Back to the Megaplex
As more and more of us are (finally!) heading back to the movies, celebrated design and architecture podcast 99% Invisible turns its attention there too, with a new episode titled “The Megaplex.”
How—and when—did we go from old school, single-screen movie palaces to the sprawling, 30-screen cinema stadiums? The podcast dives into the 1995 opening of America’s first megaplex—the AMC Grand 24 in Dallas, Texas—which changed everything about moviegoing… and continues to impact not only how we watch movies, but which ones get made too.
We’ve heard a few funny stories about where award winners keep their trophies, but Rosamund Pike’s display is by far the most unique. On The Ellen Show, the Oscar nominee confesses to burying hers in her garden, “with a little bit showing up” just to keep things intriguing for any house guests who might catch a glimmer of gold in the dirt. Pike also plans to leave them there and hopes homeowners far in the future will dig them up in confusion.
Film & Fashion
We wrote a few months ago about how Gucci has been a popular subject in recent film projects. Well, the fixation on fashion hasn’t disappeared, with new designer and Academy member collaborations popping up recently. For starters, Janelle Monáe (Hidden Figures, Moonlight) is the principal performer in All or Nothing at All, the 20-minute fashion film for Ralph Lauren’s spring 2021 collection.
Is it just us, or does it look like it was filmed inside Casablanca’s Rick’s Café Américain?
And, Sean Baker (The Florida Project, Tangerine) plunges into the world of style, too, directing and editing a raw and rugged fashion film for Khaite’s fall/winter line. Baker calls the 4-minute short his “crazy love letter to New York City.”
Titanic Reemerges in "The Six"
There were six Chinese passengers on the Titanic, but little has been said about their survival story. On April 16, The Six will release in China, a documentary not just about their experience at sea but also what happened when they miraculously reached the shore.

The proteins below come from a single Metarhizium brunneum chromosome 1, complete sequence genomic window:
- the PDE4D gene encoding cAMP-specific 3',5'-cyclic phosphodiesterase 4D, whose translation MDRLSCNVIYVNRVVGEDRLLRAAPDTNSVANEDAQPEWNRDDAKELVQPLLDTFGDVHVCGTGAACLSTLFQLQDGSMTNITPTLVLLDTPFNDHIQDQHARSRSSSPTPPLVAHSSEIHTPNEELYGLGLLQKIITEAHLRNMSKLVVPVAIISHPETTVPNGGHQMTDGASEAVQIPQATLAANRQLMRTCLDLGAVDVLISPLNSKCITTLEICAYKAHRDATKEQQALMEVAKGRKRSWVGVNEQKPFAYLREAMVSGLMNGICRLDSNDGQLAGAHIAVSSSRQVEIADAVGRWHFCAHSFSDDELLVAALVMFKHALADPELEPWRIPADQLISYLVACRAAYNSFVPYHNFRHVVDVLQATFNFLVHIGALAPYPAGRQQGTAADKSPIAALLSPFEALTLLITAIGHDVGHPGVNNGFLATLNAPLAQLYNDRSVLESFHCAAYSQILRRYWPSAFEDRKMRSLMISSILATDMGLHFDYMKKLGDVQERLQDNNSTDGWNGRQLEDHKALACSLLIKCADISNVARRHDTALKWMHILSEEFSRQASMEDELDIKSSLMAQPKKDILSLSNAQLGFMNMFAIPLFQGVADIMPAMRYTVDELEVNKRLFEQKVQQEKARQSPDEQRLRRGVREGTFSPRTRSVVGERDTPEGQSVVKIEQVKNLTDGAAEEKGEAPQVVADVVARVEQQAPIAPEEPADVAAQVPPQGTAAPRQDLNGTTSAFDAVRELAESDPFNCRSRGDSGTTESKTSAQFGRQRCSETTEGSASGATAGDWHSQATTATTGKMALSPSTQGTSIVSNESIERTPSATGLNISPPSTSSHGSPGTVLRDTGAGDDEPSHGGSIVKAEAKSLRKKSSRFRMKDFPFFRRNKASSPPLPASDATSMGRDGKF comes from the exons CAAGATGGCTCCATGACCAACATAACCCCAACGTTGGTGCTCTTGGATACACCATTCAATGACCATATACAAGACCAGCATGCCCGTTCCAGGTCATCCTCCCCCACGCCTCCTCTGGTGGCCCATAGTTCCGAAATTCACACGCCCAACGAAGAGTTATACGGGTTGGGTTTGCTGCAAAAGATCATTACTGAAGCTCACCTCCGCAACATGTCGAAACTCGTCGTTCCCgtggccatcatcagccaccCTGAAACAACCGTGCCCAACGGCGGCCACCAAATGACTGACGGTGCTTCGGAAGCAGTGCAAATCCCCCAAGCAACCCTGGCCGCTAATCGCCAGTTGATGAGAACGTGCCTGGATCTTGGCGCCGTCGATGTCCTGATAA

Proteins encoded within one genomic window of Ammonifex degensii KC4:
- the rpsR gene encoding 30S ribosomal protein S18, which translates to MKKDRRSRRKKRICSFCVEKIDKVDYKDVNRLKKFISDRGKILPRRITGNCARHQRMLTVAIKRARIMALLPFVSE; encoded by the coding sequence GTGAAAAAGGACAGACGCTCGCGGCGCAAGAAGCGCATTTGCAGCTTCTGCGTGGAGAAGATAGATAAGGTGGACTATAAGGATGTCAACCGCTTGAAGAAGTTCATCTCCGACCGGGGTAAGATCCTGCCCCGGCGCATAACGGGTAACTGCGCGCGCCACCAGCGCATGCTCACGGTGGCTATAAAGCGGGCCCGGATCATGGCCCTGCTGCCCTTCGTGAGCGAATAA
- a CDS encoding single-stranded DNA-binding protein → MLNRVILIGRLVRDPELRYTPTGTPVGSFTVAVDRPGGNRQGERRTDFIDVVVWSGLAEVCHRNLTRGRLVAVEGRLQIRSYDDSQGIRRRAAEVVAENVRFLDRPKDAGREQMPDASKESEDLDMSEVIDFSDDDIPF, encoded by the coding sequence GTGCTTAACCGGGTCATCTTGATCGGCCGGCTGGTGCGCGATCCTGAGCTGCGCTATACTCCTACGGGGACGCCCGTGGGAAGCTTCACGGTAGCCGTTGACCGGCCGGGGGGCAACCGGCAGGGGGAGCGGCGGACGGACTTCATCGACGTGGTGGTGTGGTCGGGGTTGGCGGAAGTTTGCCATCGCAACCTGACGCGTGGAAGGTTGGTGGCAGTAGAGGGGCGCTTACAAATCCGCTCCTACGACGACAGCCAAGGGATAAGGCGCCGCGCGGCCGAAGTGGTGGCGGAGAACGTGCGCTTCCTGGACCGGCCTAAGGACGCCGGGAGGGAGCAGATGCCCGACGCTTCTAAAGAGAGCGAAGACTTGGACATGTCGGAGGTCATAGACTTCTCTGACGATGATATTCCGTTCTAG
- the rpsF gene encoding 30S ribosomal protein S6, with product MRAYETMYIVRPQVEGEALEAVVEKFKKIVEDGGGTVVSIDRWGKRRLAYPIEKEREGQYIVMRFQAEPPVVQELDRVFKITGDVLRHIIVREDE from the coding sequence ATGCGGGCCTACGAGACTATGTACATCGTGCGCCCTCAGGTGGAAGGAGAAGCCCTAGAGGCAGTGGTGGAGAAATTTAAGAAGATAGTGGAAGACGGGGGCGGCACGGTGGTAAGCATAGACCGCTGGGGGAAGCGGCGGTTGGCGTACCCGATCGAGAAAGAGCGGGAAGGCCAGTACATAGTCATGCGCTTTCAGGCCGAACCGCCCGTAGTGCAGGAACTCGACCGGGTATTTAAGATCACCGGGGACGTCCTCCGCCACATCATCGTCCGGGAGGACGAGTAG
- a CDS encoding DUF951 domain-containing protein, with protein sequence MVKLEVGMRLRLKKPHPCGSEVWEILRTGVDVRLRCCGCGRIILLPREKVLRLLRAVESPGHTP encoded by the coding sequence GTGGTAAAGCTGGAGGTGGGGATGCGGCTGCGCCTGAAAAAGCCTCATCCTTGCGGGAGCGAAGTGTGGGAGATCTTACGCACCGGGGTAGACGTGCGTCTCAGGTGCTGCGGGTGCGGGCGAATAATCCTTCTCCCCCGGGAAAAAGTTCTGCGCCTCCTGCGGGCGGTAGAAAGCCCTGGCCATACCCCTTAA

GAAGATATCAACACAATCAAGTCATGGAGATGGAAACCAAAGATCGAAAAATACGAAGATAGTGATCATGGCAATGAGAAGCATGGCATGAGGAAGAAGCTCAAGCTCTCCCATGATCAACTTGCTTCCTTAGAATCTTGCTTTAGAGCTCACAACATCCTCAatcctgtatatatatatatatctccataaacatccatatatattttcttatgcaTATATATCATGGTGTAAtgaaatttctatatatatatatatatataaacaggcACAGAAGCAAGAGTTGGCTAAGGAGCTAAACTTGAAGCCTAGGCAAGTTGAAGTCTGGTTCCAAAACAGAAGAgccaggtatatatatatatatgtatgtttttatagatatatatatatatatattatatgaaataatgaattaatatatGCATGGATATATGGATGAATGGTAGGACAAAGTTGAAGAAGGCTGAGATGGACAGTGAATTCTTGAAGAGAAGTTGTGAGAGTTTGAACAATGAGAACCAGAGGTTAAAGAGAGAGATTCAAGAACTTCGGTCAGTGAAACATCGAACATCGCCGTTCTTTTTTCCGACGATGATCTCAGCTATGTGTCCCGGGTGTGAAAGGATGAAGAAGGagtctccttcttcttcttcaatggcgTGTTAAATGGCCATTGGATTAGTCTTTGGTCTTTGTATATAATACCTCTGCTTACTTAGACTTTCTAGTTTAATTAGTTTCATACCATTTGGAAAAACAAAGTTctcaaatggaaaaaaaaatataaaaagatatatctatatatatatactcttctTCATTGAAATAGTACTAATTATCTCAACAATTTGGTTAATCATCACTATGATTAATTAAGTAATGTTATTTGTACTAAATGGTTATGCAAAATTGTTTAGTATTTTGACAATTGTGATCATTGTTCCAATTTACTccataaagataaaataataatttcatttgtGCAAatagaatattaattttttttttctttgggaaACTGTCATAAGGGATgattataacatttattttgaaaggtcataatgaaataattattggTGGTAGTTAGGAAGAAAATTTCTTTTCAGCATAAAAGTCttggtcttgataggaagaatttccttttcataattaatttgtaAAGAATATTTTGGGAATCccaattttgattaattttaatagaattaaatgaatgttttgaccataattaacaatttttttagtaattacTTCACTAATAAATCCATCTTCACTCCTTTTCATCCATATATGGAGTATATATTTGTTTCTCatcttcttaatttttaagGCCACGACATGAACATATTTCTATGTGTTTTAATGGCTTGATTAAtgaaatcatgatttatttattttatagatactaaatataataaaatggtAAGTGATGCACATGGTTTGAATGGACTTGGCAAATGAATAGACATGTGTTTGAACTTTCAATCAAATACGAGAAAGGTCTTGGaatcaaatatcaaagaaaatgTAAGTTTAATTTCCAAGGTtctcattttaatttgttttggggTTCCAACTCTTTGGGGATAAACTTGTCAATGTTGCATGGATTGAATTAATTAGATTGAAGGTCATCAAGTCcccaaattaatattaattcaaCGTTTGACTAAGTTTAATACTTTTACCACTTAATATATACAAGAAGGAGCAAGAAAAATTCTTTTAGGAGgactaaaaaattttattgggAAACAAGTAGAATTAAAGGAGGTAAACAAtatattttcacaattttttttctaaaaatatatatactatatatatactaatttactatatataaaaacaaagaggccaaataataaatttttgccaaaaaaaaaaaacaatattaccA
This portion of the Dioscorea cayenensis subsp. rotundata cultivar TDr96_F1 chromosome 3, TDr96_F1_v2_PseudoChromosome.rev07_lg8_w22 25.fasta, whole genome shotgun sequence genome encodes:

One of the six (a man named Fang Lang) survived by floating on a loose door, not unlike Rose in the 1997 Oscar-winning epic. Titanic director James Cameron says Fang Lang’s survival story served as “the inspiration for Jack and Rose’s final scene” in the film, and he’s joined this new documentary as an executive producer. “The Six were the least known passenger until now,” Cameron says, “and Titanic’s last, great untold story.”
Where the Sound Started
You can probably hear it now—the beating drums, the heralding trumpets, the triumphant crescendo. The iconic tune that opens a 20th Century Fox film is music to movie lovers’ ears, and aural investigation podcast Twenty Thousand Hertz does some digging for the story of how it came to be.
Buckle up, because the story they’ve uncovered spans quite a few decades and involves Star Wars, Leo the Lion, and the musical Newman family (which boasts Academy members Randy, Thomas, and David, just to name a few, the last of whom makes an appearance on the podcast).